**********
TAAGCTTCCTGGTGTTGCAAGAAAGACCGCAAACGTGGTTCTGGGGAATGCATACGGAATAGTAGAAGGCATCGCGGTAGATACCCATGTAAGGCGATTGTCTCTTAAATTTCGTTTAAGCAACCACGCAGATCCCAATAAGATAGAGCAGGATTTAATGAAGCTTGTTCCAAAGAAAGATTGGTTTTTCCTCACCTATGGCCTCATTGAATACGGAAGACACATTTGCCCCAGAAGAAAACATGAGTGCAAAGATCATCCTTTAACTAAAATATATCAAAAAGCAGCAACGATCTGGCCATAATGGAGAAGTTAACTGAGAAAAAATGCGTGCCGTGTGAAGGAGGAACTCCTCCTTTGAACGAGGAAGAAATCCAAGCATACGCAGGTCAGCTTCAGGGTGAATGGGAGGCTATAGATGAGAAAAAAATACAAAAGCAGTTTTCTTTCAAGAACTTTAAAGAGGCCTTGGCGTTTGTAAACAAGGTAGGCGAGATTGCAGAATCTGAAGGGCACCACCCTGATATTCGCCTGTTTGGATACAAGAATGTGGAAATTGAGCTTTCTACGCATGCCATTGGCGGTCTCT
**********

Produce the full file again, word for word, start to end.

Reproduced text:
TAAGCTTCCTGGTGTTGCAAGAAAGACCGCAAACGTGGTTCTGGGGAATGCATACGGAATAGTAGAAGGCATCGCGGTAGATACCCATGTAAGGCGATTGTCTCTTAAATTTCGTTTAAGCAACCACGCAGATCCCAATAAGATAGAGCAGGATTTAATGAAGCTTGTTCCAAAGAAAGATTGGTTTTTCCTCACCTATGGCCTCATTGAATACGGAAGACACATTTGCCCCAGAAGAAAACATGAGTGCAAAGATCATCCTTTAACTAAAATATATCAAAAAGCAGCAACGATCTGGCCATAATGGAGAAGTTAACTGAGAAAAAATGCGTGCCGTGTGAAGGAGGAACTCCTCCTTTGAACGAGGAAGAAATCCAAGCATACGCAGGTCAGCTTCAGGGTGAATGGGAGGCTATAGATGAGAAAAAAATACAAAAGCAGTTTTCTTTCAAGAACTTTAAAGAGGCCTTGGCGTTTGTAAACAAGGTAGGCGAGATTGCAGAATCTGAAGGGCACCACCCTGATATTCGCCTGTTTGGATACAAGAATGTGGAAATTGAGCTTTCTACGCATGCCATTGGCGGTCTCT